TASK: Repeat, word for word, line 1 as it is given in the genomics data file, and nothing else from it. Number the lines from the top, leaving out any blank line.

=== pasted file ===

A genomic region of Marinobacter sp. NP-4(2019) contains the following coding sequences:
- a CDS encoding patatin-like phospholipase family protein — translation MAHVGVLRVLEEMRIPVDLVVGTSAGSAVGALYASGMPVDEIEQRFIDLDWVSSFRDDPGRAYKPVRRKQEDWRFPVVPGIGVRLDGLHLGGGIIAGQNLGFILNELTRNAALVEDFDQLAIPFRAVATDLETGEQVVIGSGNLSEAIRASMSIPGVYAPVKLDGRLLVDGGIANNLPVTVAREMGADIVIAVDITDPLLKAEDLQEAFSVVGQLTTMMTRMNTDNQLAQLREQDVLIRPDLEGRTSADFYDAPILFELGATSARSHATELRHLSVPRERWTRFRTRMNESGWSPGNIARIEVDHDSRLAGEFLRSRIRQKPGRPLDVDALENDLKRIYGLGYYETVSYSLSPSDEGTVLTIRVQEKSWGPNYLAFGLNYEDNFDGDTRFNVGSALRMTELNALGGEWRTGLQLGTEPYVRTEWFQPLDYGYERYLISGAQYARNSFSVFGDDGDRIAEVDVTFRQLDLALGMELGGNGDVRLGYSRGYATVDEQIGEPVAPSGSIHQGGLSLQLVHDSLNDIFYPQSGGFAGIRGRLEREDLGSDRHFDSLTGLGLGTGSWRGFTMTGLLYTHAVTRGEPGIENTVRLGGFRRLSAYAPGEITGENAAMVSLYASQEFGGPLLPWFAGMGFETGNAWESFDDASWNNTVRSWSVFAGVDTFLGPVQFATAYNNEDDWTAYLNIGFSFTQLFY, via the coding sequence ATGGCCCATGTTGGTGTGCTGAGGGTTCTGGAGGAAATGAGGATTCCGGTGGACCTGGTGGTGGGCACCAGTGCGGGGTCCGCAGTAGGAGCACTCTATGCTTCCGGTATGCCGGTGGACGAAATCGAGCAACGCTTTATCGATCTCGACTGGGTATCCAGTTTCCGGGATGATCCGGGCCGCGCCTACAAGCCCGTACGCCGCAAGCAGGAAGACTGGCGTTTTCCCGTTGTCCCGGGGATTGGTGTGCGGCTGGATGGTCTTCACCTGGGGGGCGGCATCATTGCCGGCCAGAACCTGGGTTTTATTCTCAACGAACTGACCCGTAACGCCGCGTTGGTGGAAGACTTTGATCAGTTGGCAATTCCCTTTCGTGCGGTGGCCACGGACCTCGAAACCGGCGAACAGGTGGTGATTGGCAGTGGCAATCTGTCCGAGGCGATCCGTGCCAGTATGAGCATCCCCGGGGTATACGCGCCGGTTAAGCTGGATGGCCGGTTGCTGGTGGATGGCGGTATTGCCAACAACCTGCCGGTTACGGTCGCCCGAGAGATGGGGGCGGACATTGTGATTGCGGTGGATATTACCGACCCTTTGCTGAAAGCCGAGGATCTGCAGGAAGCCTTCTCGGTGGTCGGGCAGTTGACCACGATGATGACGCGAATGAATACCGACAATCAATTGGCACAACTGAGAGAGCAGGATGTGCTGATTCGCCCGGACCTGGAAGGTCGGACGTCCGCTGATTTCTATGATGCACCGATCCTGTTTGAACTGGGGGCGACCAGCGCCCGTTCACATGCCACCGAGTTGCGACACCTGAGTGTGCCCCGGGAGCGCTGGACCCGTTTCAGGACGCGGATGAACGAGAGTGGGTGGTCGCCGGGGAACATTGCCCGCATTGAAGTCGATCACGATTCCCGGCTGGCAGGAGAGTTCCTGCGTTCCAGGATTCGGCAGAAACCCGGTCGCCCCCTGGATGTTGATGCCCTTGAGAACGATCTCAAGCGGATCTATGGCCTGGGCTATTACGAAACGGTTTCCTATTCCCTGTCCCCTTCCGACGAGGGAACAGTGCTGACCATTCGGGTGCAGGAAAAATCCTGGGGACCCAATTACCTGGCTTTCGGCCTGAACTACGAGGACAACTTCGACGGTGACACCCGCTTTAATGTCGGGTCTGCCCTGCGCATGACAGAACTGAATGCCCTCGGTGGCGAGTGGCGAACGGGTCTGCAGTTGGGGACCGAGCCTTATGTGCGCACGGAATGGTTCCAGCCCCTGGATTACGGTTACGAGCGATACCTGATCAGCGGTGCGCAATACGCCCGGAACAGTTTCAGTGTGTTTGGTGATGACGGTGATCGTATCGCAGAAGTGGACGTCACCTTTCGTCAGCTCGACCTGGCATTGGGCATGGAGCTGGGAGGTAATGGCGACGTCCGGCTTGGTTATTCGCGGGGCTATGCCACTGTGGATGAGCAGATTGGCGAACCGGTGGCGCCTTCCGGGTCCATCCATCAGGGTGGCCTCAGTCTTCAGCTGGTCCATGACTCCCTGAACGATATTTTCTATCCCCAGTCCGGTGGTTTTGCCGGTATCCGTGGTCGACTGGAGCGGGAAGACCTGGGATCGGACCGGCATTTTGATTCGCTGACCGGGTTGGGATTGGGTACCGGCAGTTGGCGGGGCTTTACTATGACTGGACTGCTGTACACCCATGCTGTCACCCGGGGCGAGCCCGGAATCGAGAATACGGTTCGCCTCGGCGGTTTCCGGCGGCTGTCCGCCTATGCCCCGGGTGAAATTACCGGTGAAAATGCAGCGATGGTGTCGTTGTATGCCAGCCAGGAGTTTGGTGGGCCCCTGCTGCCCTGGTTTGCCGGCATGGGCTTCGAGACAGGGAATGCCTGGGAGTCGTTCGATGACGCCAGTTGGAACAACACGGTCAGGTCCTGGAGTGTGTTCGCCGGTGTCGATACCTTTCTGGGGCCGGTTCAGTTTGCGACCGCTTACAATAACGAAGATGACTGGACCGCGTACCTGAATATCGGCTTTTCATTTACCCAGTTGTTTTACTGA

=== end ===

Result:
A genomic region of Marinobacter sp. NP-4(2019) contains the following coding sequences: